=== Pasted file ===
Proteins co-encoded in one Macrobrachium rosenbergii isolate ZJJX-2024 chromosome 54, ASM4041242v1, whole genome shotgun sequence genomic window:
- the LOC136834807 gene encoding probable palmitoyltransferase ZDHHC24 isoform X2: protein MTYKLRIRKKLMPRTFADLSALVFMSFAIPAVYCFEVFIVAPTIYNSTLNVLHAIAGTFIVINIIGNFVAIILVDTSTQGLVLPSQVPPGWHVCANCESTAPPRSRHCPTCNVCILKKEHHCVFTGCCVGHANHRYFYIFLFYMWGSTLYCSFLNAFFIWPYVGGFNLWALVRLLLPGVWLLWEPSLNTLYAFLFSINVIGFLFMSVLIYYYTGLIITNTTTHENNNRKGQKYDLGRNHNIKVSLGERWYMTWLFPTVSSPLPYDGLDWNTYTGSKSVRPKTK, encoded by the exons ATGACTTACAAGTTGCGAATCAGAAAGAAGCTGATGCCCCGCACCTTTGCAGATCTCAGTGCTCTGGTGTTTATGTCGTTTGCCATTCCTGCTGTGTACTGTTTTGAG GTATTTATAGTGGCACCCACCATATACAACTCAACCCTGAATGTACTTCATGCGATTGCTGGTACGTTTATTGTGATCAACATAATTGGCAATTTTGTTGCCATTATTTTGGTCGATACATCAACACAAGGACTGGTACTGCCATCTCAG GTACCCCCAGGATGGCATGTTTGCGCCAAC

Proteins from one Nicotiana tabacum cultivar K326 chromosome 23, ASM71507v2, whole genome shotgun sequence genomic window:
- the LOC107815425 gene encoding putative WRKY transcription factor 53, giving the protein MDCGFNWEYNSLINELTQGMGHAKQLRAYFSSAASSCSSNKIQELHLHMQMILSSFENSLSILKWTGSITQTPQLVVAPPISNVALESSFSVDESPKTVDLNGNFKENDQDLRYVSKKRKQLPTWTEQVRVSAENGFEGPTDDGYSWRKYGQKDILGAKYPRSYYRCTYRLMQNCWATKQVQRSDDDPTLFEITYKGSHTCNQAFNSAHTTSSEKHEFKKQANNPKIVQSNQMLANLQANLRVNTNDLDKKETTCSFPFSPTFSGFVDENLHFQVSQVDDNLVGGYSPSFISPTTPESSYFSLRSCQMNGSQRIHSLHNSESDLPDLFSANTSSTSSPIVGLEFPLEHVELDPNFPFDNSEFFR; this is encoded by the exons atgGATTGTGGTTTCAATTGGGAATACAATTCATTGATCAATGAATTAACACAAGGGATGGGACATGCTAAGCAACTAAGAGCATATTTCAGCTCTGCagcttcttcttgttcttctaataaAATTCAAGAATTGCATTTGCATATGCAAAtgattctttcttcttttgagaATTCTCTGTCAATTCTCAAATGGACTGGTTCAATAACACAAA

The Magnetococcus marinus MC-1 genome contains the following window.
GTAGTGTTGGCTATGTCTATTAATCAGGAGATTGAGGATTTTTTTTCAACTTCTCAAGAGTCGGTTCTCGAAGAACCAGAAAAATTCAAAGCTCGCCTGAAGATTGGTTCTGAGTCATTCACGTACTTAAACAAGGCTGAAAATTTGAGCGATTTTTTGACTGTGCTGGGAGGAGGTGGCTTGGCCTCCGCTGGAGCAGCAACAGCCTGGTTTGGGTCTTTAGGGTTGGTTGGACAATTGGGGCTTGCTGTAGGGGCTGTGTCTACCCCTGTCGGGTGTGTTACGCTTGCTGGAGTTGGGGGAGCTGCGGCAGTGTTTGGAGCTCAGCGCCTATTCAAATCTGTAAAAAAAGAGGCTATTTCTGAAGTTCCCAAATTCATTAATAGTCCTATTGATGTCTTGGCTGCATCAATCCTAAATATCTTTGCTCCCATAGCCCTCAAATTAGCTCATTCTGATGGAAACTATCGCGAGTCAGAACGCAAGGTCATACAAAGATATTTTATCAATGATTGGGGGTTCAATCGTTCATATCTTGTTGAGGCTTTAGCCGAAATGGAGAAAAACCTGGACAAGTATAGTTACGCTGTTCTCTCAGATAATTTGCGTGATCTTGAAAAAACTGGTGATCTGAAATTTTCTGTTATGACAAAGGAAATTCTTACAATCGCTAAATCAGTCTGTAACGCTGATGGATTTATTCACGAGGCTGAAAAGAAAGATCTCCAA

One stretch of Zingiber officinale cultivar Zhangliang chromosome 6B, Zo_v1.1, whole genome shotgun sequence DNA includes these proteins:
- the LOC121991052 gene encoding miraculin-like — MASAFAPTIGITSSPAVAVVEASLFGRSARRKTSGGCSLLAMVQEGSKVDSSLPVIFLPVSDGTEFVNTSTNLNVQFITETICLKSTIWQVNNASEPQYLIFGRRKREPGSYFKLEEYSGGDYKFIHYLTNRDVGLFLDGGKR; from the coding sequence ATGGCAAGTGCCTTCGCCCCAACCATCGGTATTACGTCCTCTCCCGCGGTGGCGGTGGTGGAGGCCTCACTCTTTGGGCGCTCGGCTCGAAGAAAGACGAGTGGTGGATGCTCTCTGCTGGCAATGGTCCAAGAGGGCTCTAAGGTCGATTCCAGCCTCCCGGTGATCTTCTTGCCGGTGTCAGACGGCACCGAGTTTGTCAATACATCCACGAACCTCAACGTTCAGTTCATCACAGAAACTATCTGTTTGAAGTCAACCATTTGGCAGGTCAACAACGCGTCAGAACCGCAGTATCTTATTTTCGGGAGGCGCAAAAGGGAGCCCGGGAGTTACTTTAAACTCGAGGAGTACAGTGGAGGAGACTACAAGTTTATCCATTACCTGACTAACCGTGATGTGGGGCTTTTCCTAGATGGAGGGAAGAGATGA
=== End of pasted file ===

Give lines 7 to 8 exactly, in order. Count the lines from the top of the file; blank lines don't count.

One stretch of Zingiber officinale cultivar Zhangliang chromosome 6B, Zo_v1.1, whole genome shotgun sequence DNA includes these proteins:
- the LOC121991052 gene encoding miraculin-like — MASAFAPTIGITSSPAVAVVEASLFGRSARRKTSGGCSLLAMVQEGSKVDSSLPVIFLPVSDGTEFVNTSTNLNVQFITETICLKSTIWQVNNASEPQYLIFGRRKREPGSYFKLEEYSGGDYKFIHYLTNRDVGLFLDGGKR; from the coding sequence ATGGCAAGTGCCTTCGCCCCAACCATCGGTATTACGTCCTCTCCCGCGGTGGCGGTGGTGGAGGCCTCACTCTTTGGGCGCTCGGCTCGAAGAAAGACGAGTGGTGGATGCTCTCTGCTGGCAATGGTCCAAGAGGGCTCTAAGGTCGATTCCAGCCTCCCGGTGATCTTCTTGCCGGTGTCAGACGGCACCGAGTTTGTCAATACATCCACGAACCTCAACGTTCAGTTCATCACAGAAACTATCTGTTTGAAGTCAACCATTTGGCAGGTCAACAACGCGTCAGAACCGCAGTATCTTATTTTCGGGAGGCGCAAAAGGGAGCCCGGGAGTTACTTTAAACTCGAGGAGTACAGTGGAGGAGACTACAAGTTTATCCATTACCTGACTAACCGTGATGTGGGGCTTTTCCTAGATGGAGGGAAGAGATGA